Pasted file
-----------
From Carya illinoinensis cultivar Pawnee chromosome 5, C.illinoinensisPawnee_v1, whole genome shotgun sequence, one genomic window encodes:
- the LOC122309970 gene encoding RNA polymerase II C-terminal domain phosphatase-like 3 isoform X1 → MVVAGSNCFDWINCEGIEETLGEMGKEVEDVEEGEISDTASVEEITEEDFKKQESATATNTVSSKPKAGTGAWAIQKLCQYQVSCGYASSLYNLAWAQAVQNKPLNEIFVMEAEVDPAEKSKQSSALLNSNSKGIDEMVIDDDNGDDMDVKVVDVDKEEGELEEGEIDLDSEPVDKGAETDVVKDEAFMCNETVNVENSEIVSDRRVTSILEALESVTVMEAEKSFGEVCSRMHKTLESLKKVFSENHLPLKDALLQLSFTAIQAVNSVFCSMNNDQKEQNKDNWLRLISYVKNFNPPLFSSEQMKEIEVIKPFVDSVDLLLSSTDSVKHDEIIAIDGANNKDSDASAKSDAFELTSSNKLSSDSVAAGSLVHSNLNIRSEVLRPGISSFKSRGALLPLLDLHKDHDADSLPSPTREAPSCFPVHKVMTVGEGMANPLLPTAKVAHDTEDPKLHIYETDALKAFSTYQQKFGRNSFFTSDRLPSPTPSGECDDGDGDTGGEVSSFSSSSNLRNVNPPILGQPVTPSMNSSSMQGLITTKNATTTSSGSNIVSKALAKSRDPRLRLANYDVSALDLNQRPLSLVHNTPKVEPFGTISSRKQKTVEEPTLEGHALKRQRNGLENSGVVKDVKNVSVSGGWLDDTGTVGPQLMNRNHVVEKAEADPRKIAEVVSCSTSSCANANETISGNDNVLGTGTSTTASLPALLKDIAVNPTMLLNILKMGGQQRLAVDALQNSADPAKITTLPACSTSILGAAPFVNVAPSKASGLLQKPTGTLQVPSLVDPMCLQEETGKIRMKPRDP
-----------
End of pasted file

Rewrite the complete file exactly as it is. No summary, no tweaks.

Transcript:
From Carya illinoinensis cultivar Pawnee chromosome 5, C.illinoinensisPawnee_v1, whole genome shotgun sequence, one genomic window encodes:
- the LOC122309970 gene encoding RNA polymerase II C-terminal domain phosphatase-like 3 isoform X1 → MVVAGSNCFDWINCEGIEETLGEMGKEVEDVEEGEISDTASVEEITEEDFKKQESATATNTVSSKPKAGTGAWAIQKLCQYQVSCGYASSLYNLAWAQAVQNKPLNEIFVMEAEVDPAEKSKQSSALLNSNSKGIDEMVIDDDNGDDMDVKVVDVDKEEGELEEGEIDLDSEPVDKGAETDVVKDEAFMCNETVNVENSEIVSDRRVTSILEALESVTVMEAEKSFGEVCSRMHKTLESLKKVFSENHLPLKDALLQLSFTAIQAVNSVFCSMNNDQKEQNKDNWLRLISYVKNFNPPLFSSEQMKEIEVIKPFVDSVDLLLSSTDSVKHDEIIAIDGANNKDSDASAKSDAFELTSSNKLSSDSVAAGSLVHSNLNIRSEVLRPGISSFKSRGALLPLLDLHKDHDADSLPSPTREAPSCFPVHKVMTVGEGMANPLLPTAKVAHDTEDPKLHIYETDALKAFSTYQQKFGRNSFFTSDRLPSPTPSGECDDGDGDTGGEVSSFSSSSNLRNVNPPILGQPVTPSMNSSSMQGLITTKNATTTSSGSNIVSKALAKSRDPRLRLANYDVSALDLNQRPLSLVHNTPKVEPFGTISSRKQKTVEEPTLEGHALKRQRNGLENSGVVKDVKNVSVSGGWLDDTGTVGPQLMNRNHVVEKAEADPRKIAEVVSCSTSSCANANETISGNDNVLGTGTSTTASLPALLKDIAVNPTMLLNILKMGGQQRLAVDALQNSADPAKITTLPACSTSILGAAPFVNVAPSKASGLLQKPTGTLQVPSLVDPMCLQEETGKIRMKPRDP